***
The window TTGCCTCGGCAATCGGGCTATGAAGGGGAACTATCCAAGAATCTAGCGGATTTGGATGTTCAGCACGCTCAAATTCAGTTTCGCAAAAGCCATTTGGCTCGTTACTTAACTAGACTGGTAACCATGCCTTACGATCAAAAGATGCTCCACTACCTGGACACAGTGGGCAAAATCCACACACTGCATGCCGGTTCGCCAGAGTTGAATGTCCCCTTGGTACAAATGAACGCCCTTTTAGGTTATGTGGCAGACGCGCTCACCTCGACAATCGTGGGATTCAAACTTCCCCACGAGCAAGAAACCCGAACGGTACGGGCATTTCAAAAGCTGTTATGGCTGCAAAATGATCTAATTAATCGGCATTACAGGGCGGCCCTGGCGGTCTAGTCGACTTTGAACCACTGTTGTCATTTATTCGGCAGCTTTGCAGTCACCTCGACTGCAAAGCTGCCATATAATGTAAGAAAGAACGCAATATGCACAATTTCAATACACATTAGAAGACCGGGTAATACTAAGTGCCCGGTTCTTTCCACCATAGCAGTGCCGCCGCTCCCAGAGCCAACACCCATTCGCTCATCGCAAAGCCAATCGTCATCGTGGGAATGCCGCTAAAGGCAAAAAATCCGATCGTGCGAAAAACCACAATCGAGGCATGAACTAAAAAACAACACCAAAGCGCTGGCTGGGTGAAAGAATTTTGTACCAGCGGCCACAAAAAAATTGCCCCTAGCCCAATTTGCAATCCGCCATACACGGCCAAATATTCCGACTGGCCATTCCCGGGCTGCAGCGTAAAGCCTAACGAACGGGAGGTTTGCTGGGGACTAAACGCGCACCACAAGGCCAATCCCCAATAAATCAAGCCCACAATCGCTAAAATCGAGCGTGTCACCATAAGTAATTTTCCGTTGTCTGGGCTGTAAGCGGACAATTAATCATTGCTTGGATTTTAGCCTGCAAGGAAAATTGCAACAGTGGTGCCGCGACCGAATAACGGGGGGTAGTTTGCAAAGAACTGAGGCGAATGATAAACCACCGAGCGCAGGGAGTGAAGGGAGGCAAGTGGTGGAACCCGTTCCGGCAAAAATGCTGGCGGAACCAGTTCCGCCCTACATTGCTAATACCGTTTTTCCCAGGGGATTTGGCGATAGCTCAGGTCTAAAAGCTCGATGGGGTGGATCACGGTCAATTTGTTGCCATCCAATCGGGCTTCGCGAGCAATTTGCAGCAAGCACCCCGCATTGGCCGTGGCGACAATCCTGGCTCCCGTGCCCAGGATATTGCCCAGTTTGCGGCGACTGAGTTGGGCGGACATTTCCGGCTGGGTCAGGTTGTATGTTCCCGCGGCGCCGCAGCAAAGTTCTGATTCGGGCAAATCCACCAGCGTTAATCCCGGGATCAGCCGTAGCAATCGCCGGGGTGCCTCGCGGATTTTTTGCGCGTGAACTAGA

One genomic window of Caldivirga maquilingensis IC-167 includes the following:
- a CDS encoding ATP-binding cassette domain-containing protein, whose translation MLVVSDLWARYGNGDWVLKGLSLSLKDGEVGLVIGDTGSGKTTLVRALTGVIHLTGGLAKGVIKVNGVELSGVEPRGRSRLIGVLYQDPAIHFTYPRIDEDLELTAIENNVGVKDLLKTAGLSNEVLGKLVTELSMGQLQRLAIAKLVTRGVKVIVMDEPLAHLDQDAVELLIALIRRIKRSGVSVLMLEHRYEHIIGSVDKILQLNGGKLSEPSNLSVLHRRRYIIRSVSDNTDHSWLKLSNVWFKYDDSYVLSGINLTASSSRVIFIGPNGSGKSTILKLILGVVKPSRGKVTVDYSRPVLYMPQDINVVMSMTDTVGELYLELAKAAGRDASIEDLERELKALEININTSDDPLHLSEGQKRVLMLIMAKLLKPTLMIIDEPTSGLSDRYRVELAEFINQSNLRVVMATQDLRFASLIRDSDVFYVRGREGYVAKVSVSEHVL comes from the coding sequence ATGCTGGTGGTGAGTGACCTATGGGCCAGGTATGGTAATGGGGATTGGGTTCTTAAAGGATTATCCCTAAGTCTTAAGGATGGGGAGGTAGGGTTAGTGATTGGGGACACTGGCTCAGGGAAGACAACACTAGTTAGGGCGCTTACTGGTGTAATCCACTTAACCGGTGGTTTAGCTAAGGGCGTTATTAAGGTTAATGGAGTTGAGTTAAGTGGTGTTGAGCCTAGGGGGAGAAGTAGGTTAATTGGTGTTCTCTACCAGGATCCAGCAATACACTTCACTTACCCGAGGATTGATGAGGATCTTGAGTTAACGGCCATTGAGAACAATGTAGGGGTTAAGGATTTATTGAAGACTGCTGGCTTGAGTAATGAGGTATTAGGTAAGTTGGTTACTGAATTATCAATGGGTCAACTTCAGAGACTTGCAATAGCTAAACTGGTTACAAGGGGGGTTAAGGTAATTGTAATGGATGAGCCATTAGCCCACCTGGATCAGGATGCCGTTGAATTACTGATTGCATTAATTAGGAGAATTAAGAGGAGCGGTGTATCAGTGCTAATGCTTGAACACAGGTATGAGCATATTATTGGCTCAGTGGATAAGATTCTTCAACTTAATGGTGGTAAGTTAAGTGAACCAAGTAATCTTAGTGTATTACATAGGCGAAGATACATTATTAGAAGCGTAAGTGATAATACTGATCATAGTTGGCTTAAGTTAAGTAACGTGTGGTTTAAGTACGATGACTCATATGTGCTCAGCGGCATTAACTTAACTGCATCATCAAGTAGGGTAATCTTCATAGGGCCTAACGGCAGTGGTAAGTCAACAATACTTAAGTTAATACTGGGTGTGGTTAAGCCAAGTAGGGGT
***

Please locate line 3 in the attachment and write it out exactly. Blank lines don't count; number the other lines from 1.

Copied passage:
- a CDS encoding ATP-binding cassette domain-containing protein, whose translation MLVVSDLWARYGNGDWVLKGLSLSLKDGEVGLVIGDTGSGKTTLVRALTGVIHLTGGLAKGVIKVNGVELSGVEPRGRSRLIGVLYQDPAIHFTYPRIDEDLELTAIENNVGVKDLLKTAGLSNEVLGKLVTELSMGQLQRLAIAKLVTRGVKVIVMDEPLAHLDQDAVELLIALIRRIKRSGVSVLMLEHRYEHIIGSVDKILQLNGGKLSEPSNLSVLHRRRYIIRSVSDNTDHSWLKLSNVWFKYDDSYVLSGINLTASSSRVIFIGPNGSGKSTILKLILGVVKPSRGKVTVDYSRPVLYMPQDINVVMSMTDTVGELYLELAKAAGRDASIEDLERELKALEININTSDDPLHLSEGQKRVLMLIMAKLLKPTLMIIDEPTSGLSDRYRVELAEFINQSNLRVVMATQDLRFASLIRDSDVFYVRGREGYVAKVSVSEHVL comes from the coding sequence ATGCTGGTGGTGAGTGACCTATGGGCCAGGTATGGTAATGGGGATTGGGTTCTTAAAGGATTATCCCTAAGTCTTAAGGATGGGGAGGTAGGGTTAGTGATTGGGGACACTGGCTCAGGGAAGACAACACTAGTTAGGGCGCTTACTGGTGTAATCCACTTAACCGGTGGTTTAGCTAAGGGCGTTATTAAGGTTAATGGAGTTGAGTTAAGTGGTGTTGAGCCTAGGGGGAGAAGTAGGTTAATTGGTGTTCTCTACCAGGATCCAGCAATACACTTCACTTACCCGAGGATTGATGAGGATCTTGAGTTAACGGCCATTGAGAACAATGTAGGGGTTAAGGATTTATTGAAGACTGCTGGCTTGAGTAATGAGGTATTAGGTAAGTTGGTTACTGAATTATCAATGGGTCAACTTCAGAGACTTGCAATAGCTAAACTGGTTACAAGGGGGGTTAAGGTAATTGTAATGGATGAGCCATTAGCCCACCTGGATCAGGATGCCGTTGAATTACTGATTGCATTAATTAGGAGAATTAAGAGGAGCGGTGTATCAGTGCTAATGCTTGAACACAGGTATGAGCATATTATTGGCTCAGTGGATAAGATTCTTCAACTTAATGGTGGTAAGTTAAGTGAACCAAGTAATCTTAGTGTATTACATAGGCGAAGATACATTATTAGAAGCGTAAGTGATAATACTGATCATAGTTGGCTTAAGTTAAGTAACGTGTGGTTTAAGTACGATGACTCATATGTGCTCAGCGGCATTAACTTAACTGCATCATCAAGTAGGGTAATCTTCATAGGGCCTAACGGCAGTGGTAAGTCAACAATACTTAAGTTAATACTGGGTGTGGTTAAGCCAAGTAGGGGT